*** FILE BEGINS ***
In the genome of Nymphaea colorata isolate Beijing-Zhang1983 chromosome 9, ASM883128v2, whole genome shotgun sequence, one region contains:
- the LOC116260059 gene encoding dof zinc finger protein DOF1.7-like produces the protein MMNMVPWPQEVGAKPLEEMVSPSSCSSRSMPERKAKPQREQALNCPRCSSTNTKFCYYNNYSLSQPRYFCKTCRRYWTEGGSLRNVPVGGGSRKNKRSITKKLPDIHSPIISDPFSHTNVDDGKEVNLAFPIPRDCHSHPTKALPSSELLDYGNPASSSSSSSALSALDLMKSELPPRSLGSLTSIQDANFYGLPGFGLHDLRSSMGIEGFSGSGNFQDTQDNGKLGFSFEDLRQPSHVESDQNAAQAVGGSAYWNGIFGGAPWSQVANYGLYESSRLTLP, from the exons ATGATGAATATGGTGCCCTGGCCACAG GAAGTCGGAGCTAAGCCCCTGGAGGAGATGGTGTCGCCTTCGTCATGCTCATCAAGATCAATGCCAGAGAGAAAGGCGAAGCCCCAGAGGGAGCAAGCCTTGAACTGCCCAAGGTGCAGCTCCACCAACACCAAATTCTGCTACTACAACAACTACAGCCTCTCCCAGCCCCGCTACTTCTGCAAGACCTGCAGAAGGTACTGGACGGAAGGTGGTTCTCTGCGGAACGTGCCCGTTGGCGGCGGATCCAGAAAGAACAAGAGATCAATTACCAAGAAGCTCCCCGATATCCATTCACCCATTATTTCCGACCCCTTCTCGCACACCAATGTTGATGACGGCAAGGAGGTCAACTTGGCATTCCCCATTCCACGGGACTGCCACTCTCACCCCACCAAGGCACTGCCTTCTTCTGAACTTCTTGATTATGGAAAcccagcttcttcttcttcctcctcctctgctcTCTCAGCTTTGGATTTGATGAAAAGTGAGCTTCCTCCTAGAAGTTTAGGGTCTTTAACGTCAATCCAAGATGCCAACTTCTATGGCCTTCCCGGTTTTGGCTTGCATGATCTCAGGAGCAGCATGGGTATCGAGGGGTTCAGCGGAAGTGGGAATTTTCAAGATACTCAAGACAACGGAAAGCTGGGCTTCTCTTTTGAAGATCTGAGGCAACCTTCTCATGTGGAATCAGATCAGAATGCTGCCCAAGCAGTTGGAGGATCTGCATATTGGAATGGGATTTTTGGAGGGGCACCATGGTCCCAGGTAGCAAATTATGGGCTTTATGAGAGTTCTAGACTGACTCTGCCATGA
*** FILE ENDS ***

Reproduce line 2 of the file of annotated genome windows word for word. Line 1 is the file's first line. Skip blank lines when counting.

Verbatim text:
- the LOC116260059 gene encoding dof zinc finger protein DOF1.7-like produces the protein MMNMVPWPQEVGAKPLEEMVSPSSCSSRSMPERKAKPQREQALNCPRCSSTNTKFCYYNNYSLSQPRYFCKTCRRYWTEGGSLRNVPVGGGSRKNKRSITKKLPDIHSPIISDPFSHTNVDDGKEVNLAFPIPRDCHSHPTKALPSSELLDYGNPASSSSSSSALSALDLMKSELPPRSLGSLTSIQDANFYGLPGFGLHDLRSSMGIEGFSGSGNFQDTQDNGKLGFSFEDLRQPSHVESDQNAAQAVGGSAYWNGIFGGAPWSQVANYGLYESSRLTLP, from the exons ATGATGAATATGGTGCCCTGGCCACAG GAAGTCGGAGCTAAGCCCCTGGAGGAGATGGTGTCGCCTTCGTCATGCTCATCAAGATCAATGCCAGAGAGAAAGGCGAAGCCCCAGAGGGAGCAAGCCTTGAACTGCCCAAGGTGCAGCTCCACCAACACCAAATTCTGCTACTACAACAACTACAGCCTCTCCCAGCCCCGCTACTTCTGCAAGACCTGCAGAAGGTACTGGACGGAAGGTGGTTCTCTGCGGAACGTGCCCGTTGGCGGCGGATCCAGAAAGAACAAGAGATCAATTACCAAGAAGCTCCCCGATATCCATTCACCCATTATTTCCGACCCCTTCTCGCACACCAATGTTGATGACGGCAAGGAGGTCAACTTGGCATTCCCCATTCCACGGGACTGCCACTCTCACCCCACCAAGGCACTGCCTTCTTCTGAACTTCTTGATTATGGAAAcccagcttcttcttcttcctcctcctctgctcTCTCAGCTTTGGATTTGATGAAAAGTGAGCTTCCTCCTAGAAGTTTAGGGTCTTTAACGTCAATCCAAGATGCCAACTTCTATGGCCTTCCCGGTTTTGGCTTGCATGATCTCAGGAGCAGCATGGGTATCGAGGGGTTCAGCGGAAGTGGGAATTTTCAAGATACTCAAGACAACGGAAAGCTGGGCTTCTCTTTTGAAGATCTGAGGCAACCTTCTCATGTGGAATCAGATCAGAATGCTGCCCAAGCAGTTGGAGGATCTGCATATTGGAATGGGATTTTTGGAGGGGCACCATGGTCCCAGGTAGCAAATTATGGGCTTTATGAGAGTTCTAGACTGACTCTGCCATGA